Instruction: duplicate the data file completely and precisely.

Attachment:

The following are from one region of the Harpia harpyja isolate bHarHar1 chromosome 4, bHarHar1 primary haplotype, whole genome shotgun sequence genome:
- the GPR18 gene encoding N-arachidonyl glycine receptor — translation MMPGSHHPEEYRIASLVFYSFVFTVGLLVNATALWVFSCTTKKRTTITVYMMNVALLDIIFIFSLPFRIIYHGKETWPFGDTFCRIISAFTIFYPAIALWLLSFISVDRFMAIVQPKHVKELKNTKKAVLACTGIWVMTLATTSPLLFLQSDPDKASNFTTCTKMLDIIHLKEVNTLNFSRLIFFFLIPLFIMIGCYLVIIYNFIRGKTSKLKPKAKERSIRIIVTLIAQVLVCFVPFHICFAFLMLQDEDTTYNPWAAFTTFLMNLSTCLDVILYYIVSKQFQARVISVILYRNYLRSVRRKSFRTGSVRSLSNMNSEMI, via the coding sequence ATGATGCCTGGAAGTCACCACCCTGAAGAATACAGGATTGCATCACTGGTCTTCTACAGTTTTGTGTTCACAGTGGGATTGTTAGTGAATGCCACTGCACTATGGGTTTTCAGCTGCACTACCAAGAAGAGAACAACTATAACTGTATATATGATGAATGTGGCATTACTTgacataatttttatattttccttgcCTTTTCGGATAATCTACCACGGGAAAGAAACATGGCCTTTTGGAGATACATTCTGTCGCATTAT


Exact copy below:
The following are from one region of the Harpia harpyja isolate bHarHar1 chromosome 4, bHarHar1 primary haplotype, whole genome shotgun sequence genome:
- the GPR18 gene encoding N-arachidonyl glycine receptor — translation MMPGSHHPEEYRIASLVFYSFVFTVGLLVNATALWVFSCTTKKRTTITVYMMNVALLDIIFIFSLPFRIIYHGKETWPFGDTFCRIISAFTIFYPAIALWLLSFISVDRFMAIVQPKHVKELKNTKKAVLACTGIWVMTLATTSPLLFLQSDPDKASNFTTCTKMLDIIHLKEVNTLNFSRLIFFFLIPLFIMIGCYLVIIYNFIRGKTSKLKPKAKERSIRIIVTLIAQVLVCFVPFHICFAFLMLQDEDTTYNPWAAFTTFLMNLSTCLDVILYYIVSKQFQARVISVILYRNYLRSVRRKSFRTGSVRSLSNMNSEMI, via the coding sequence ATGATGCCTGGAAGTCACCACCCTGAAGAATACAGGATTGCATCACTGGTCTTCTACAGTTTTGTGTTCACAGTGGGATTGTTAGTGAATGCCACTGCACTATGGGTTTTCAGCTGCACTACCAAGAAGAGAACAACTATAACTGTATATATGATGAATGTGGCATTACTTgacataatttttatattttccttgcCTTTTCGGATAATCTACCACGGGAAAGAAACATGGCCTTTTGGAGATACATTCTGTCGCATTAT